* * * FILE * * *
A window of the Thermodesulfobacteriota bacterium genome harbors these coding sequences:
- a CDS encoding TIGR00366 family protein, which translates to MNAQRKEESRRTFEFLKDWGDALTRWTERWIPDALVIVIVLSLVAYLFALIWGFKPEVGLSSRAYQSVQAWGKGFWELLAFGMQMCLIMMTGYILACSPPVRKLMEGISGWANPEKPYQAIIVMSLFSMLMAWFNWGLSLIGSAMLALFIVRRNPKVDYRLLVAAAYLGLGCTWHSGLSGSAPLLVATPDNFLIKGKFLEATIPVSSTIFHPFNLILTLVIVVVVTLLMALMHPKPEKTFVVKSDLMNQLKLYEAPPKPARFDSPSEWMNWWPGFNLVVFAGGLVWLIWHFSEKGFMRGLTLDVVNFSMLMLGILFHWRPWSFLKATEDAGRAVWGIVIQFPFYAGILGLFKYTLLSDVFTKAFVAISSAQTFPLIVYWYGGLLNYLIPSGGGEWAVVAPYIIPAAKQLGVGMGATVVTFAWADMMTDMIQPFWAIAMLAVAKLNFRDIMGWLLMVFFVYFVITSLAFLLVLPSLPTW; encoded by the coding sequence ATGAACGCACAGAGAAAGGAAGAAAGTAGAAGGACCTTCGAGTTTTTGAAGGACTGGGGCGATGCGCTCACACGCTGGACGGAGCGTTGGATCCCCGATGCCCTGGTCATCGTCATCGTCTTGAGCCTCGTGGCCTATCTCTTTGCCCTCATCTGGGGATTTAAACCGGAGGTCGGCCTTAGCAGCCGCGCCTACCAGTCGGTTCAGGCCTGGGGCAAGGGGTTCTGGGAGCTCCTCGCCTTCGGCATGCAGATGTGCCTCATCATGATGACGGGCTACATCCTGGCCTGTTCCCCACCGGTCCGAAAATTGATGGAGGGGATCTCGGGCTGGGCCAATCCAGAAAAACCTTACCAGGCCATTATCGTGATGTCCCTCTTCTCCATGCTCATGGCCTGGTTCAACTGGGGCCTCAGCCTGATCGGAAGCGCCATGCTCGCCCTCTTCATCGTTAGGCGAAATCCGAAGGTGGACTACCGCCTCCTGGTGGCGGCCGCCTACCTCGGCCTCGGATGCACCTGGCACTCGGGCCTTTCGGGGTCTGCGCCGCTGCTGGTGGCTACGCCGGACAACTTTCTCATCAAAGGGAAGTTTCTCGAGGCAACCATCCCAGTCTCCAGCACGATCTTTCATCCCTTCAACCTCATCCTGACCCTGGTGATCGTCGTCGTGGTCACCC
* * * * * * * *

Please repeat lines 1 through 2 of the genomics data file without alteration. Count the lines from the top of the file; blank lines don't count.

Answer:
A window of the Thermodesulfobacteriota bacterium genome harbors these coding sequences:
- a CDS encoding TIGR00366 family protein, which translates to MNAQRKEESRRTFEFLKDWGDALTRWTERWIPDALVIVIVLSLVAYLFALIWGFKPEVGLSSRAYQSVQAWGKGFWELLAFGMQMCLIMMTGYILACSPPVRKLMEGISGWANPEKPYQAIIVMSLFSMLMAWFNWGLSLIGSAMLALFIVRRNPKVDYRLLVAAAYLGLGCTWHSGLSGSAPLLVATPDNFLIKGKFLEATIPVSSTIFHPFNLILTLVIVVVVTLLMALMHPKPEKTFVVKSDLMNQLKLYEAPPKPARFDSPSEWMNWWPGFNLVVFAGGLVWLIWHFSEKGFMRGLTLDVVNFSMLMLGILFHWRPWSFLKATEDAGRAVWGIVIQFPFYAGILGLFKYTLLSDVFTKAFVAISSAQTFPLIVYWYGGLLNYLIPSGGGEWAVVAPYIIPAAKQLGVGMGATVVTFAWADMMTDMIQPFWAIAMLAVAKLNFRDIMGWLLMVFFVYFVITSLAFLLVLPSLPTW; encoded by the coding sequence ATGAACGCACAGAGAAAGGAAGAAAGTAGAAGGACCTTCGAGTTTTTGAAGGACTGGGGCGATGCGCTCACACGCTGGACGGAGCGTTGGATCCCCGATGCCCTGGTCATCGTCATCGTCTTGAGCCTCGTGGCCTATCTCTTTGCCCTCATCTGGGGATTTAAACCGGAGGTCGGCCTTAGCAGCCGCGCCTACCAGTCGGTTCAGGCCTGGGGCAAGGGGTTCTGGGAGCTCCTCGCCTTCGGCATGCAGATGTGCCTCATCATGATGACGGGCTACATCCTGGCCTGTTCCCCACCGGTCCGAAAATTGATGGAGGGGATCTCGGGCTGGGCCAATCCAGAAAAACCTTACCAGGCCATTATCGTGATGTCCCTCTTCTCCATGCTCATGGCCTGGTTCAACTGGGGCCTCAGCCTGATCGGAAGCGCCATGCTCGCCCTCTTCATCGTTAGGCGAAATCCGAAGGTGGACTACCGCCTCCTGGTGGCGGCCGCCTACCTCGGCCTCGGATGCACCTGGCACTCGGGCCTTTCGGGGTCTGCGCCGCTGCTGGTGGCTACGCCGGACAACTTTCTCATCAAAGGGAAGTTTCTCGAGGCAACCATCCCAGTCTCCAGCACGATCTTTCATCCCTTCAACCTCATCCTGACCCTGGTGATCGTCGTCGTGGTCACCC